1)  Engage with your social media networks – in this day and age, social media is a must.  Start with a little pre-trade show activity in the weeks leading up to the event to generate a buzz.  Create a trade show hash-tag to make it easier for people to find you.  Join LinkedIn groups and connect with other attendees.  Sign up to the trade show’s Facebook page and consider YouTube videos to promote your booth.  Tell your audience why they should come see you, and nearer the time, provide directions of where you are on the trade show floor.   People love behind-the scenes information, so tell your audience how your staff are preparing for the show.  Are you doing anything special that you can trail ahead to?  Carry on the social conversations while at the event.  You could send out a promotional tweet such as “the next 10 people to come to my booth win a prize”.

Success is not measured in the thousands of people that may stop by your booth, it’s quality over quantity.  Therefore, inform your email list about what you’re doing.

2)  Get out and about– don’t just sit there behind a desk waiting for people to come in.  Hundreds could walk by and not even know you’re there.  Stand in front of your booth and start conversations with passers-by.  You could begin with some small talk before telling them how your products and services can benefit their lives.

3)  Hands-on activities – nothing attracts a crowd, like a crowd.  A demonstration of your products that involves spectators can create the WOW factor that draws attention.  People want to touch things and play.

4)  Create a chill out zone –trade shows are carnival-like events with people pulling at you from all directions.  Turn your little piece of the trade show floor into a haven away from the chaos.  Put out a few chairs, and provide some free bottled water and nibbles.   You’ll soon have a captive audience and they’ll gladly listen to you if they can take the weight off their feet.  What’s more, they’ll spread the word that your booth is a cool place to hang out.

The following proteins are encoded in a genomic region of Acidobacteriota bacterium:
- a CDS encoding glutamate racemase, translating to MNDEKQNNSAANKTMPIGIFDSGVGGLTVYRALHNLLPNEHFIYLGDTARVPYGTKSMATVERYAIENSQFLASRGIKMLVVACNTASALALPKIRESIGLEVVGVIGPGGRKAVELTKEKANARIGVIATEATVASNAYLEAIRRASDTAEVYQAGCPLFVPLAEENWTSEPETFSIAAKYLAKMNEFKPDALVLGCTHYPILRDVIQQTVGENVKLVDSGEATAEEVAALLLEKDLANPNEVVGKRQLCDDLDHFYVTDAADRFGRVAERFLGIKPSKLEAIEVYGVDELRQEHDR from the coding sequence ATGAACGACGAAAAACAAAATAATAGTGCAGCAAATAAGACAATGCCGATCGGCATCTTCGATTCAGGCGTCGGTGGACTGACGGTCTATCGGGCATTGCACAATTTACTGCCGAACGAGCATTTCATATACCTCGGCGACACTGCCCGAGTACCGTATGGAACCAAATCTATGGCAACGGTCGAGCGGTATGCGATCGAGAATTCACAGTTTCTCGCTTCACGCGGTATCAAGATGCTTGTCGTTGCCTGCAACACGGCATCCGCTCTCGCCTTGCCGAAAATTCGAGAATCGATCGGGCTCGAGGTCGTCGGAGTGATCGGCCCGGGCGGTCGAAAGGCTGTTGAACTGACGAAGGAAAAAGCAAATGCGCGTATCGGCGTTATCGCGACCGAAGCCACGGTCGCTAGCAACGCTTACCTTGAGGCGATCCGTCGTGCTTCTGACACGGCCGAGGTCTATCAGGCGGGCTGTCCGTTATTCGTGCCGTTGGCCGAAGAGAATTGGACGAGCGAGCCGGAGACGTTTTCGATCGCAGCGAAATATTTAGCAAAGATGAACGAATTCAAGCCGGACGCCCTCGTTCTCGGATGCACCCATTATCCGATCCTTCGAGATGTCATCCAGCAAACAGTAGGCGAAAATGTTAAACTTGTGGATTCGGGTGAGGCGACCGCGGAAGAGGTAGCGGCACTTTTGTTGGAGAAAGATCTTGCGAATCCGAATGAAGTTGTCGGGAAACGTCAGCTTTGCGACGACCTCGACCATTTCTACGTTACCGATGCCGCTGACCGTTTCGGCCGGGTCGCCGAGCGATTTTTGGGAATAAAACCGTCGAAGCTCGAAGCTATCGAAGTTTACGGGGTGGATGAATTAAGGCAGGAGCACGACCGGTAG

5)  Give away the good stuff – yes people go to trade shows to see new products and technologies, and to stay on top of the latest industry trends.  But they also want to walk away with a swag bag of goodies.  Instead of the boring mini mountain of key chains, bottle openers and mouse mats, think of items that your visitors really do want.  Or, put a twist on conventional gifts such as a bottle opener or wine stopper that glows in the dark.

If you can, give away some of your best-selling products for people to sample.  Obviously, if your company sells top-of-the-range plasma TVs this is not going to be an option, although you could run a competition.

6)  Alert the press – send out a press release to local publications and the trade press that tells everyone you’re coming to town.  Reporters and editors want good stories so try to come up with a newsworthy angle that’s going to make them want to put you in their publication.  What is new about your product?  What does it do that is different?


Think like an Attendee

These are just a few ideas to help you get the biggest bang for your trade show buck.  Above all, when planning your booth, think like an attendee.  Understanding what motivates them, and using that as the guiding force for your marketing efforts will allow you to forge strong and meaningful relationships on the floor.


After the Event

Soon after the trade show you will be looking through your collection of business cards, ready to follow up.  Hopefully, you’ve written notes on the back of these so you can reference the conversations you had.   Whether you send an email or call, don’t launch in with “it was great to meet you let’s get down to business”.  Again, offer something of value.  Perhaps provide a link to a resource that your new contact will find useful.   Do not go into sell mode.  Be patient.  Remember that networking in any business arena is a marathon not a sprint.  But the sooner you start, the more races you win.

If you would like to get the team selling, not just exhibiting, then do give us a call.  We can provide some training in just a few hours that will change the way you return your investment on trade shows forever.


Check out another one of our articles around Trade Show success

E-mail for a FREE copy of an Audio File on Trade Show Secrets: Roles & Zoning

CEO of Natural Training Matt Drought talks about Knowing Your Role, and Zoning – two of the most  powerful concepts in maximising your success at your next Trade Show or Exhibition event.

Got a comment?

Catch us on Social Media and join the discussion!

Liked this article?

Subscribe to receive sales insights and tips directly to your inbox.

Click the tick box below to confirm you are human


Just 3 quick details to reveal how competitive our prices are.

Full Name
Telephone No

Don’t worry we will never share your details with any 3rd party.

Thank you.